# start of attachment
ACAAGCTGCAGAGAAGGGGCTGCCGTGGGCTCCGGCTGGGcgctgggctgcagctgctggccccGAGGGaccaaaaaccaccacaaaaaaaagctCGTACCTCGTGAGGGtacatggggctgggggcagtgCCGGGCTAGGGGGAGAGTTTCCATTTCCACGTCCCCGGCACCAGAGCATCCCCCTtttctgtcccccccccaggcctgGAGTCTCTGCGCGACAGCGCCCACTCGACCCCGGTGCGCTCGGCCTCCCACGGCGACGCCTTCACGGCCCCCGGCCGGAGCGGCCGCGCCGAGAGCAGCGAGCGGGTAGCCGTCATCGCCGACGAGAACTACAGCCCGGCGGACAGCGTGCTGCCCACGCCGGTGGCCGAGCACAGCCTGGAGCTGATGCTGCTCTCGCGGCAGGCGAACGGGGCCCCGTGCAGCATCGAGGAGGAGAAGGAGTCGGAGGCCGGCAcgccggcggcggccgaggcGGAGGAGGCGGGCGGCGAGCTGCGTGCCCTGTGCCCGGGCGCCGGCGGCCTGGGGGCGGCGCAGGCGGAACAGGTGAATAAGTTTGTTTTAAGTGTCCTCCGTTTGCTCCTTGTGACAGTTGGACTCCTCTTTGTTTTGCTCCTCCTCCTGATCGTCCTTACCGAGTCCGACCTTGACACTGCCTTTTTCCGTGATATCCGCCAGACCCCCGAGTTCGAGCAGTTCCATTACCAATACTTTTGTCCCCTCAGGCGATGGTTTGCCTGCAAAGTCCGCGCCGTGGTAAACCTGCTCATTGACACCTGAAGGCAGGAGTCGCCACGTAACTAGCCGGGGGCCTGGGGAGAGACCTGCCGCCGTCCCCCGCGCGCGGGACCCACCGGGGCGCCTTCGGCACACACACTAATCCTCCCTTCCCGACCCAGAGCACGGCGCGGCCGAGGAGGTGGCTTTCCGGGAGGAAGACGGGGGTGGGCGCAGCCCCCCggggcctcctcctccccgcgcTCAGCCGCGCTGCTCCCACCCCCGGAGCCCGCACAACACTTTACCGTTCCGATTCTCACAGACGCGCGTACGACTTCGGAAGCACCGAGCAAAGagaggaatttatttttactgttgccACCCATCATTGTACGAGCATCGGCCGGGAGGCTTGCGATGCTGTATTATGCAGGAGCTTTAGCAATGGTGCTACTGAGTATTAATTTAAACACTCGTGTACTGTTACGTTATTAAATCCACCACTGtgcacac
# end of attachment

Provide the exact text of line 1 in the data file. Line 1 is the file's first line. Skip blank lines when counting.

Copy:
ACAAGCTGCAGAGAAGGGGCTGCCGTGGGCTCCGGCTGGGcgctgggctgcagctgctggccccGAGGGaccaaaaaccaccacaaaaaaaagctCGTACCTCGTGAGGGtacatggggctgggggcagtgCCGGGCTAGGGGGAGAGTTTCCATTTCCACGTCCCCGGCACCAGAGCATCCCCCTtttctgtcccccccccaggcctgGAGTCTCTGCGCGACAGCGCCCACTCGACCCCGGTGCGCTCGGCCTCCCACGGCGACGCCTTCACGGCCCCCGGCCGGAGCGGCCGCGCCGAGAGCAGCGAGCGGGTAGCCGTCATCGCCGACGAGAACTACAGCCCGGCGGACAGCGTGCTGCCCACGCCGGTGGCCGAGCACAGCCTGGAGCTGATGCTGCTCTCGCGGCAGGCGAACGGGGCCCCGTGCAGCATCGAGGAGGAGAAGGAGTCGGAGGCCGGCAcgccggcggcggccgaggcGGAGGAGGCGGGCGGCGAGCTGCGTGCCCTGTGCCCGGGCGCCGGCGGCCTGGGGGCGGCGCAGGCGGAACAGGTGAATAAGTTTGTTTTAAGTGTCCTCCGTTTGCTCCTTGTGACAGTTGGACTCCTCTTTGTTTTGCTCCTCCTCCTGATCGTCCTTACCGAGTCCGACCTTGACACTGCCTTTTTCCGTGATATCCGCCAGACCCCCGAGTTCGAGCAGTTCCATTACCAATACTTTTGTCCCCTCAGGCGATGGTTTGCCTGCAAAGTCCGCGCCGTGGTAAACCTGCTCATTGACACCTGAAGGCAGGAGTCGCCACGTAACTAGCCGGGGGCCTGGGGAGAGACCTGCCGCCGTCCCCCGCGCGCGGGACCCACCGGGGCGCCTTCGGCACACACACTAATCCTCCCTTCCCGACCCAGAGCACGGCGCGGCCGAGGAGGTGGCTTTCCGGGAGGAAGACGGGGGTGGGCGCAGCCCCCCggggcctcctcctccccgcgcTCAGCCGCGCTGCTCCCACCCCCGGAGCCCGCACAACACTTTACCGTTCCGATTCTCACAGACGCGCGTACGACTTCGGAAGCACCGAGCAAAGagaggaatttatttttactgttgccACCCATCATTGTACGAGCATCGGCCGGGAGGCTTGCGATGCTGTATTATGCAGGAGCTTTAGCAATGGTGCTACTGAGTATTAATTTAAACACTCGTGTACTGTTACGTTATTAAATCCACCACTGtgcacac